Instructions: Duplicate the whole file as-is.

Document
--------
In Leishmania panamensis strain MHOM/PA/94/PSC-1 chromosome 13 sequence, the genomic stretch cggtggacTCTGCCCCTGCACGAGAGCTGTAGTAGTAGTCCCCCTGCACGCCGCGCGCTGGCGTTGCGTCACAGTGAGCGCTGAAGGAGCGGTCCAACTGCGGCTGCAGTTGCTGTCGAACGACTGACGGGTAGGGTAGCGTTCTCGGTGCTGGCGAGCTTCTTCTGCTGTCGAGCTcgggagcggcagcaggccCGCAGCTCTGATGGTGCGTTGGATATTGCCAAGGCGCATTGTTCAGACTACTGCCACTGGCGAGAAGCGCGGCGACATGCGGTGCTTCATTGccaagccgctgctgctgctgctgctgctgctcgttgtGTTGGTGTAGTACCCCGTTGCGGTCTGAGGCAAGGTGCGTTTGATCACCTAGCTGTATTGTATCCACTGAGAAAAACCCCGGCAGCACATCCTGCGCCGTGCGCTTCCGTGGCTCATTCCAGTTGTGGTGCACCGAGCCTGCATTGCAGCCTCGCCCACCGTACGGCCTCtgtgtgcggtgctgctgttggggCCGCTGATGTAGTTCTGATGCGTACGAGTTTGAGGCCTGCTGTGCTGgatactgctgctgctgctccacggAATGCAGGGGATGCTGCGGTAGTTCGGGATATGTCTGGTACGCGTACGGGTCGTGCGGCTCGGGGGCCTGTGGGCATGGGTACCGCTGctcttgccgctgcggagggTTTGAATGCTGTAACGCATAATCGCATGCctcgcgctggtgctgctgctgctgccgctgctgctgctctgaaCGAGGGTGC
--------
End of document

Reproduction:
In Leishmania panamensis strain MHOM/PA/94/PSC-1 chromosome 13 sequence, the genomic stretch cggtggacTCTGCCCCTGCACGAGAGCTGTAGTAGTAGTCCCCCTGCACGCCGCGCGCTGGCGTTGCGTCACAGTGAGCGCTGAAGGAGCGGTCCAACTGCGGCTGCAGTTGCTGTCGAACGACTGACGGGTAGGGTAGCGTTCTCGGTGCTGGCGAGCTTCTTCTGCTGTCGAGCTcgggagcggcagcaggccCGCAGCTCTGATGGTGCGTTGGATATTGCCAAGGCGCATTGTTCAGACTACTGCCACTGGCGAGAAGCGCGGCGACATGCGGTGCTTCATTGccaagccgctgctgctgctgctgctgctgctcgttgtGTTGGTGTAGTACCCCGTTGCGGTCTGAGGCAAGGTGCGTTTGATCACCTAGCTGTATTGTATCCACTGAGAAAAACCCCGGCAGCACATCCTGCGCCGTGCGCTTCCGTGGCTCATTCCAGTTGTGGTGCACCGAGCCTGCATTGCAGCCTCGCCCACCGTACGGCCTCtgtgtgcggtgctgctgttggggCCGCTGATGTAGTTCTGATGCGTACGAGTTTGAGGCCTGCTGTGCTGgatactgctgctgctgctccacggAATGCAGGGGATGCTGCGGTAGTTCGGGATATGTCTGGTACGCGTACGGGTCGTGCGGCTCGGGGGCCTGTGGGCATGGGTACCGCTGctcttgccgctgcggagggTTTGAATGCTGTAACGCATAATCGCATGCctcgcgctggtgctgctgctgctgccgctgctgctgctctgaaCGAGGGTGC